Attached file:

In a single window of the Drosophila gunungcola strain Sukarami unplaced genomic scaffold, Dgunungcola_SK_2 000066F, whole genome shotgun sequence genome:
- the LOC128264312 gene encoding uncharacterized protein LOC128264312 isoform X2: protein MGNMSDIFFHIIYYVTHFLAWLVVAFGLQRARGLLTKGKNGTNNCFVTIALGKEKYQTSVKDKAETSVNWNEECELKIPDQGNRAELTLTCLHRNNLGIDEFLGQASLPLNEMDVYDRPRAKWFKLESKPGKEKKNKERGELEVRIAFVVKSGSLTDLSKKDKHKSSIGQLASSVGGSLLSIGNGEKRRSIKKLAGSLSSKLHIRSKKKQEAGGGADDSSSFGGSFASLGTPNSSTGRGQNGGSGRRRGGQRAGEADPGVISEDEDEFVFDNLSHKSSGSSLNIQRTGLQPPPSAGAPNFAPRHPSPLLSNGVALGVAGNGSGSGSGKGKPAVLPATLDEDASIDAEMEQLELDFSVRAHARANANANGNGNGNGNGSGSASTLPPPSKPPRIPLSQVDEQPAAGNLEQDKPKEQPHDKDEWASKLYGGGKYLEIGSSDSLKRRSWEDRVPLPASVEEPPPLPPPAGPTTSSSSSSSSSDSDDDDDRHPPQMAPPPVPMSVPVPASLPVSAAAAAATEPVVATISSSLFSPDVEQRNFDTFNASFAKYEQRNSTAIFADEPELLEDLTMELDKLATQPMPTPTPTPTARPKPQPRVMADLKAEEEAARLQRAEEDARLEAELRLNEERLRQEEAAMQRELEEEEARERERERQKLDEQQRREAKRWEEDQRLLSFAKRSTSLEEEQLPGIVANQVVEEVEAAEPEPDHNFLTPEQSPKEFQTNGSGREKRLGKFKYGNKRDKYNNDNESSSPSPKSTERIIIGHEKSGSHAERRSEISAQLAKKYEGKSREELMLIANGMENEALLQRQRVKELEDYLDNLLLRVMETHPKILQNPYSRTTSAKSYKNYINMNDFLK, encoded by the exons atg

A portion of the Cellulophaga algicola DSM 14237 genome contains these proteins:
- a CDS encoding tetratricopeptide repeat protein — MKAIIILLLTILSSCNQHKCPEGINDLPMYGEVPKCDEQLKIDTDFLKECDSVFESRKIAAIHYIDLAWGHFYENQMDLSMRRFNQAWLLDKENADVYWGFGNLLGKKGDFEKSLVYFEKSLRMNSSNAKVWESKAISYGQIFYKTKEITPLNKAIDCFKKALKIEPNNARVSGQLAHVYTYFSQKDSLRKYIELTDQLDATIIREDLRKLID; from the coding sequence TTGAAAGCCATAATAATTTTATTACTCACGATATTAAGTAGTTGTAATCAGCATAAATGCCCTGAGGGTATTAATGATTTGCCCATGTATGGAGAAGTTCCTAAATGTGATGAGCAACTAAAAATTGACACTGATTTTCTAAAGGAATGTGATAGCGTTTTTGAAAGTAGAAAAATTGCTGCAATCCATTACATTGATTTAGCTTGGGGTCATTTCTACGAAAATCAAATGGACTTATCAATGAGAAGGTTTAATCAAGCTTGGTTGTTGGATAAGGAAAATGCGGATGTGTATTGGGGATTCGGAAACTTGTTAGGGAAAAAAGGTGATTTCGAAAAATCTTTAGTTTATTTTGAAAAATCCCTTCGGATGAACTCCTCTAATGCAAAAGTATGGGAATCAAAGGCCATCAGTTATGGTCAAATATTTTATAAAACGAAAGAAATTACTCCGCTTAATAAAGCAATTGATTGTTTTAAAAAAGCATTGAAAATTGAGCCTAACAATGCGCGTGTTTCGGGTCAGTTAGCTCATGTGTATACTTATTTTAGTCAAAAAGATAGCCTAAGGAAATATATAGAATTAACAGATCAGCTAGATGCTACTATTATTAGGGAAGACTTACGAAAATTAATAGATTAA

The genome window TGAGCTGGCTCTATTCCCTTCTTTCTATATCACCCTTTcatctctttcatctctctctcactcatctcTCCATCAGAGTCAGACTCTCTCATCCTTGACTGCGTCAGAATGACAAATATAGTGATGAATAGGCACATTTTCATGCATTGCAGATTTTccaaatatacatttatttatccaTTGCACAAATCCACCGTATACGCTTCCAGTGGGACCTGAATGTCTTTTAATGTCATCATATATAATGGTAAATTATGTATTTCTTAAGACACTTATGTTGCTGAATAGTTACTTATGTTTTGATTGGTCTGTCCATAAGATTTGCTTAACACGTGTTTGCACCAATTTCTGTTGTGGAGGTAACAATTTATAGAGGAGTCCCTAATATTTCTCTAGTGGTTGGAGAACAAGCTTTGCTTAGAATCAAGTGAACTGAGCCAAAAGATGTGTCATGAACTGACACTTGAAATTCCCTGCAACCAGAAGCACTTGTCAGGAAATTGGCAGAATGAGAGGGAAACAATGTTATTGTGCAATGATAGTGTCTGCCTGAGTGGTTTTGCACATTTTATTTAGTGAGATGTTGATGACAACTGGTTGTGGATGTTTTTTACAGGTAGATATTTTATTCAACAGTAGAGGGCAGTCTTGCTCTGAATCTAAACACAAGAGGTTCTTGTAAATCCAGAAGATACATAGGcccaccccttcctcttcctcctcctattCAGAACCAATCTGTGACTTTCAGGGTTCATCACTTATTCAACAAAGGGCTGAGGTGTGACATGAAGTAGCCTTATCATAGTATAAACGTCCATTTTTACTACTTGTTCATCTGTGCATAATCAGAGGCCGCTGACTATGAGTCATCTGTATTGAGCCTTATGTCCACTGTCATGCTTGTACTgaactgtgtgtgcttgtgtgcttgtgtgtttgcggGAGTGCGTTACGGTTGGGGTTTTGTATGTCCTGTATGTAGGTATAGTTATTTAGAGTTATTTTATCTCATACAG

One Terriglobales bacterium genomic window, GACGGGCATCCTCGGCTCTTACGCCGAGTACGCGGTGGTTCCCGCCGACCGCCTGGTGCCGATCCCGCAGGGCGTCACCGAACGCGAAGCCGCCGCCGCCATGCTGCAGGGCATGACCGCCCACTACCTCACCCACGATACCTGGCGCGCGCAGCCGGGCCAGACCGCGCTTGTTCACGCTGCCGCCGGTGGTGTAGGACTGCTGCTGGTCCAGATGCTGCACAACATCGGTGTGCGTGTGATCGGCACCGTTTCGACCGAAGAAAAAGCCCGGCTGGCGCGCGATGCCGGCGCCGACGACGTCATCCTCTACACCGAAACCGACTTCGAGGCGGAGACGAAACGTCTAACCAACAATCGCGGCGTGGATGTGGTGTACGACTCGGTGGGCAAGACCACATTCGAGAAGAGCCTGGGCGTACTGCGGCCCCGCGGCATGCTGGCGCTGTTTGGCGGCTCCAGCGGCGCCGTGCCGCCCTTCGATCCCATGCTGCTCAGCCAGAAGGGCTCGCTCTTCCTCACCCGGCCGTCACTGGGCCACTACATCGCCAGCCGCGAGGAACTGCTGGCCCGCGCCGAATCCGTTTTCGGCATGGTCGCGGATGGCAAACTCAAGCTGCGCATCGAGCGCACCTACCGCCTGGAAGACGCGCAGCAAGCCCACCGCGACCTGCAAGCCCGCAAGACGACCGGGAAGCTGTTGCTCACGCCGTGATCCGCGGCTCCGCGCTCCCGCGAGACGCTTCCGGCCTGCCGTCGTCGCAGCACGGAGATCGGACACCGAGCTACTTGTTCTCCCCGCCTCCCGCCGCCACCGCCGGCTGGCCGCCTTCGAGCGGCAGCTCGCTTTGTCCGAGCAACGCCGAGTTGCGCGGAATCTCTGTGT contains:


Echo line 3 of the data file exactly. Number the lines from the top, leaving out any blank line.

A portion of the Cellulophaga algicola DSM 14237 genome contains these proteins: